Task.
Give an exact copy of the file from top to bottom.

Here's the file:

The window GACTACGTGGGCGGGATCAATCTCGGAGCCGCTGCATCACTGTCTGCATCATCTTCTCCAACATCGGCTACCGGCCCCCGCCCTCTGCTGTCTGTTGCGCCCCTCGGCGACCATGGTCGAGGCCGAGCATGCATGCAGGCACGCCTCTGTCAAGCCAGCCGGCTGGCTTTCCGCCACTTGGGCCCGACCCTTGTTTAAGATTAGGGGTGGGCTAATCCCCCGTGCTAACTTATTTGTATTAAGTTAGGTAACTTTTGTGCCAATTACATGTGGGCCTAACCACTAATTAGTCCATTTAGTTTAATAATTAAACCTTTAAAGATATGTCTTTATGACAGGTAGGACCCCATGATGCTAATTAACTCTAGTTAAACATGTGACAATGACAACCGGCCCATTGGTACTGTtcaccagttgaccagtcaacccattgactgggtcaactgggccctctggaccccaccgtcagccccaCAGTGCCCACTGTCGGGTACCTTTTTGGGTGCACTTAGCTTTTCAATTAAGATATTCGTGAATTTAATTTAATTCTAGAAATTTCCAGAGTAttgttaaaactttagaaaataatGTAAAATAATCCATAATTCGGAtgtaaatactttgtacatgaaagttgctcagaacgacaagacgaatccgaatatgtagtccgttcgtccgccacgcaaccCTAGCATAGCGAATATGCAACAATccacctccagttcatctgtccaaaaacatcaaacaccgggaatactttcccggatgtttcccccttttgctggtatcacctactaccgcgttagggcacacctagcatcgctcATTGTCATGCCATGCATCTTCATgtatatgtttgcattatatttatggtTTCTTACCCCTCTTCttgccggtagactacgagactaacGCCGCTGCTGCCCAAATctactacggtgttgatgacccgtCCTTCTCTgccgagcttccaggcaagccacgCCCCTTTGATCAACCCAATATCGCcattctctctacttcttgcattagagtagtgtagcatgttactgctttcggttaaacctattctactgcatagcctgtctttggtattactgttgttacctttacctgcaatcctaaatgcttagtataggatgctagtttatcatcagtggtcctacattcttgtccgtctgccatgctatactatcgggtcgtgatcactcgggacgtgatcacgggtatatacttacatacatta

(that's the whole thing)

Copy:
The window GACTACGTGGGCGGGATCAATCTCGGAGCCGCTGCATCACTGTCTGCATCATCTTCTCCAACATCGGCTACCGGCCCCCGCCCTCTGCTGTCTGTTGCGCCCCTCGGCGACCATGGTCGAGGCCGAGCATGCATGCAGGCACGCCTCTGTCAAGCCAGCCGGCTGGCTTTCCGCCACTTGGGCCCGACCCTTGTTTAAGATTAGGGGTGGGCTAATCCCCCGTGCTAACTTATTTGTATTAAGTTAGGTAACTTTTGTGCCAATTACATGTGGGCCTAACCACTAATTAGTCCATTTAGTTTAATAATTAAACCTTTAAAGATATGTCTTTATGACAGGTAGGACCCCATGATGCTAATTAACTCTAGTTAAACATGTGACAATGACAACCGGCCCATTGGTACTGTtcaccagttgaccagtcaacccattgactgggtcaactgggccctctggaccccaccgtcagccccaCAGTGCCCACTGTCGGGTACCTTTTTGGGTGCACTTAGCTTTTCAATTAAGATATTCGTGAATTTAATTTAATTCTAGAAATTTCCAGAGTAttgttaaaactttagaaaataatGTAAAATAATCCATAATTCGGAtgtaaatactttgtacatgaaagttgctcagaacgacaagacgaatccgaatatgtagtccgttcgtccgccacgcaaccCTAGCATAGCGAATATGCAACAATccacctccagttcatctgtccaaaaacatcaaacaccgggaatactttcccggatgtttcccccttttgctggtatcacctactaccgcgttagggcacacctagcatcgctcATTGTCATGCCATGCATCTTCATgtatatgtttgcattatatttatggtTTCTTACCCCTCTTCttgccggtagactacgagactaacGCCGCTGCTGCCCAAATctactacggtgttgatgacccgtCCTTCTCTgccgagcttccaggcaagccacgCCCCTTTGATCAACCCAATATCGCcattctctctacttcttgcattagagtagtgtagcatgttactgctttcggttaaacctattctactgcatagcctgtctttggtattactgttgttacctttacctgcaatcctaaatgcttagtataggatgctagtttatcatcagtggtcctacattcttgtccgtctgccatgctatactatcgggtcgtgatcactcgggacgtgatcacgggtatatacttacatacatta